Traffic-related deaths have hit worrying levels in Indonesia amid an economic boom that has seen a growing number of people aspire to own a motor vehicle, a report from the World Health Organization indicates.
The Global Status Report on Road Safety 2013, released on Thursday, noted that 1.24 million people died on roads around the world in 2010, a figure it deemed “unacceptably high.” The reported death rate on Indonesia’s roads was put at 31,234, although the real figure could be as high as 47,673, the WHO said.
“Rapid motorization in Indonesia over the past few decades has been accompanied by an increasing number of road traffic fatalities,” the report said.
Motorcyclists accounted for the biggest segment of fatalities, at 36 percent, followed by bus passengers at 35 percent. Pedestrians were the next most vulnerable at 21 percent, while car drivers and passengers accounted for just 1 percent of fatalities.
The high number of fatalities among motorcyclists reflects the dominance of two-wheelers on the country’s streets. Of the nearly 72.7 million registered motor vehicles in Indonesia, the WHO report identified 60.1 million as motorcycles.
It also noted that while motorcycle drivers wore a helmet in 80 percent of cases, their passengers only wore a helmet 52 percent of the time.
Speeding was also highlighted as another factor. The report said that while national speed limits were in place, their enforcement by authorities was poor, rating just a four on a scale of zero to 10, with 10 representing the tightest enforcement possible.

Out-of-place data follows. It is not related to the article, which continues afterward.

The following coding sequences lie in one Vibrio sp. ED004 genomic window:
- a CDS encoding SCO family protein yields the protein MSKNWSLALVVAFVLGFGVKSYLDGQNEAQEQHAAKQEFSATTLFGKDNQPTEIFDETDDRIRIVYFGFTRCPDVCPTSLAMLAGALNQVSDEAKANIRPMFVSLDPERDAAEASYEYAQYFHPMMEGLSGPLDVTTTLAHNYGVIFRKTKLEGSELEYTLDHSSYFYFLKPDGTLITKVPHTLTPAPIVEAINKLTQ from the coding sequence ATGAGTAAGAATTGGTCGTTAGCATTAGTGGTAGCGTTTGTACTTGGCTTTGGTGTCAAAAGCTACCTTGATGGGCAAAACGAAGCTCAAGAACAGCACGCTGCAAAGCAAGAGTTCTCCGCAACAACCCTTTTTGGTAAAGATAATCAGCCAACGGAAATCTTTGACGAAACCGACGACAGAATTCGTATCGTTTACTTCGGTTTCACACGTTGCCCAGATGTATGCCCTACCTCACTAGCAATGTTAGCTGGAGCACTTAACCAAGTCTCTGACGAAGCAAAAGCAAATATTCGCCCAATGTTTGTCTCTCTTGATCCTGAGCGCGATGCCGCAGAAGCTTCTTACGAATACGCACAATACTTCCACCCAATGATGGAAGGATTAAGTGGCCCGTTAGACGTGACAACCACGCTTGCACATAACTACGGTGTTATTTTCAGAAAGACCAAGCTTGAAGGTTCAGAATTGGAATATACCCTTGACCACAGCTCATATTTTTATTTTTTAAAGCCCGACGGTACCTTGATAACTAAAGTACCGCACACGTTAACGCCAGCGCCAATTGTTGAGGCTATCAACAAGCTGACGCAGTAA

“The world is rapidly motorizing, and as this report shows, more concerted action is needed, and it is needed now,” said Margaret Chan, the WHO director general.
“Without this, we can expect a rise in the number of deaths and injuries on our roads.”
But the report also noted that Indonesia’s data collection on traffic accidents had improved since the passage of legislation in 2009 requiring that information from insurance companies and hospitals be taken into account along with police reports.
“Although the government suspects that there is still underreporting in road traffic fatality data, improved data collection methods have allowed road safety planners to specify more precise and realistic targets for reductions in fatality levels over the next 10 years as part of their new National Road Safety Plan,” it said.
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